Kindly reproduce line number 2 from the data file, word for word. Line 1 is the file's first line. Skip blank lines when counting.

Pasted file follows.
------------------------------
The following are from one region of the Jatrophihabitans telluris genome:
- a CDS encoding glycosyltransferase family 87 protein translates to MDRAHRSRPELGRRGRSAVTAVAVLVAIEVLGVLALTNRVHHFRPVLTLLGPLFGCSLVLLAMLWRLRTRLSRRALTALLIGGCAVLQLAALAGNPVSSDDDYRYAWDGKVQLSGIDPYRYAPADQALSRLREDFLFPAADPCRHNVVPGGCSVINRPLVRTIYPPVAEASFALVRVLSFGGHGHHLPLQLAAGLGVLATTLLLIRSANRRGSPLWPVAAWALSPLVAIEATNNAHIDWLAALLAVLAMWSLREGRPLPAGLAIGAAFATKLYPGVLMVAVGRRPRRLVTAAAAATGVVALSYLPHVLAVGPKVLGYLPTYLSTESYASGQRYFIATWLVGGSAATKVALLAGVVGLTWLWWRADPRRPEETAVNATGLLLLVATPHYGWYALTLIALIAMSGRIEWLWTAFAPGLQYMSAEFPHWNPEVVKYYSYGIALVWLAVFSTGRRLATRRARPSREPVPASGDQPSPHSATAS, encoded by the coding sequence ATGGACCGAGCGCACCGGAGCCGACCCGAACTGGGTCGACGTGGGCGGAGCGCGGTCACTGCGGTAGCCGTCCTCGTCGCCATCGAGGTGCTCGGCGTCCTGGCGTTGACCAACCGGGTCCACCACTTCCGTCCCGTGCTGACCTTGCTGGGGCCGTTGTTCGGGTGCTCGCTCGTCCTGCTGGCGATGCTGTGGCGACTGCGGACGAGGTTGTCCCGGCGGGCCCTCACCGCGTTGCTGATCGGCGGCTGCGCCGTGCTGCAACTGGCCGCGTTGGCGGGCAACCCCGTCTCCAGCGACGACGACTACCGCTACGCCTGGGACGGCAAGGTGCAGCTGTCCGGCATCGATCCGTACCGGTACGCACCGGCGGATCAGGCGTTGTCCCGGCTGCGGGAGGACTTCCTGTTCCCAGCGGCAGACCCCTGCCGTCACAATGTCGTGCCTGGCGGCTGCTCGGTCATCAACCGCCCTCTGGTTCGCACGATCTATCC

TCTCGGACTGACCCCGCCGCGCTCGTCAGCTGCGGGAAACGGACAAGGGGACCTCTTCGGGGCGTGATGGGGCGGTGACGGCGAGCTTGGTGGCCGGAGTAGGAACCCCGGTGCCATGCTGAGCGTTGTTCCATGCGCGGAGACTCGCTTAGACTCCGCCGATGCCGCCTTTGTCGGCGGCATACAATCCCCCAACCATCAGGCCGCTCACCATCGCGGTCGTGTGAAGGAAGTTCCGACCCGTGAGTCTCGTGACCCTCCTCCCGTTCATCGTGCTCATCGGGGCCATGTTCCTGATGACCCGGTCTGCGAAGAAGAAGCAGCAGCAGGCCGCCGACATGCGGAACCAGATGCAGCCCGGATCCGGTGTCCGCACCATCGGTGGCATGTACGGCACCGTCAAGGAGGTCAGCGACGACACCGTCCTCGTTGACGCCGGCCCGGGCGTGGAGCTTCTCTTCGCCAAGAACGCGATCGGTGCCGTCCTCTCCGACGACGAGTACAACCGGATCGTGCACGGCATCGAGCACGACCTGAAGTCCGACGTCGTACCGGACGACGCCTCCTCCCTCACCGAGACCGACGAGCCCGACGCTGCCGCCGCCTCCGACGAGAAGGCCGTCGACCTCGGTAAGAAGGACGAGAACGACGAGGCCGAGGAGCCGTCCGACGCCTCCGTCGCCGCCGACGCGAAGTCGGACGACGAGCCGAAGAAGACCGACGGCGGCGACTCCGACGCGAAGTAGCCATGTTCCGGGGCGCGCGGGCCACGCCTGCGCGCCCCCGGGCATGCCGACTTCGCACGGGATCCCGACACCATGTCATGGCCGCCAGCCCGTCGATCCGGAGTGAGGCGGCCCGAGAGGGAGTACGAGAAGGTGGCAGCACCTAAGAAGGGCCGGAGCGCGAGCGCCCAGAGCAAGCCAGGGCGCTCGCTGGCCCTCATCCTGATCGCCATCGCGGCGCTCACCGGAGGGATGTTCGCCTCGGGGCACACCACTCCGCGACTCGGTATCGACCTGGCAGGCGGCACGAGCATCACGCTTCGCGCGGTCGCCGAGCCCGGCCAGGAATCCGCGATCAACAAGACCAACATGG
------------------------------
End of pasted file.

- a CDS encoding glycosyltransferase family 87 protein translates to MDRAHRSRPELGRRGRSAVTAVAVLVAIEVLGVLALTNRVHHFRPVLTLLGPLFGCSLVLLAMLWRLRTRLSRRALTALLIGGCAVLQLAALAGNPVSSDDDYRYAWDGKVQLSGIDPYRYAPADQALSRLREDFLFPAADPCRHNVVPGGCSVINRPLVRTIYPPVAEASFALVRVLSFGGHGHHLPLQLAAGLGVLATTLLLIRSANRRGSPLWPVAAWALSPLVAIEATNNAHIDWLAALLAVLAMWSLREGRPLPAGLAIGAAFATKLYPGVLMVAVGRRPRRLVTAAAAATGVVALSYLPHVLAVGPKVLGYLPTYLSTESYASGQRYFIATWLVGGSAATKVALLAGVVGLTWLWWRADPRRPEETAVNATGLLLLVATPHYGWYALTLIALIAMSGRIEWLWTAFAPGLQYMSAEFPHWNPEVVKYYSYGIALVWLAVFSTGRRLATRRARPSREPVPASGDQPSPHSATAS, encoded by the coding sequence ATGGACCGAGCGCACCGGAGCCGACCCGAACTGGGTCGACGTGGGCGGAGCGCGGTCACTGCGGTAGCCGTCCTCGTCGCCATCGAGGTGCTCGGCGTCCTGGCGTTGACCAACCGGGTCCACCACTTCCGTCCCGTGCTGACCTTGCTGGGGCCGTTGTTCGGGTGCTCGCTCGTCCTGCTGGCGATGCTGTGGCGACTGCGGACGAGGTTGTCCCGGCGGGCCCTCACCGCGTTGCTGATCGGCGGCTGCGCCGTGCTGCAACTGGCCGCGTTGGCGGGCAACCCCGTCTCCAGCGACGACGACTACCGCTACGCCTGGGACGGCAAGGTGCAGCTGTCCGGCATCGATCCGTACCGGTACGCACCGGCGGATCAGGCGTTGTCCCGGCTGCGGGAGGACTTCCTGTTCCCAGCGGCAGACCCCTGCCGTCACAATGTCGTGCCTGGCGGCTGCTCGGTCATCAACCGCCCTCTGGTTCGCACGATCTATCC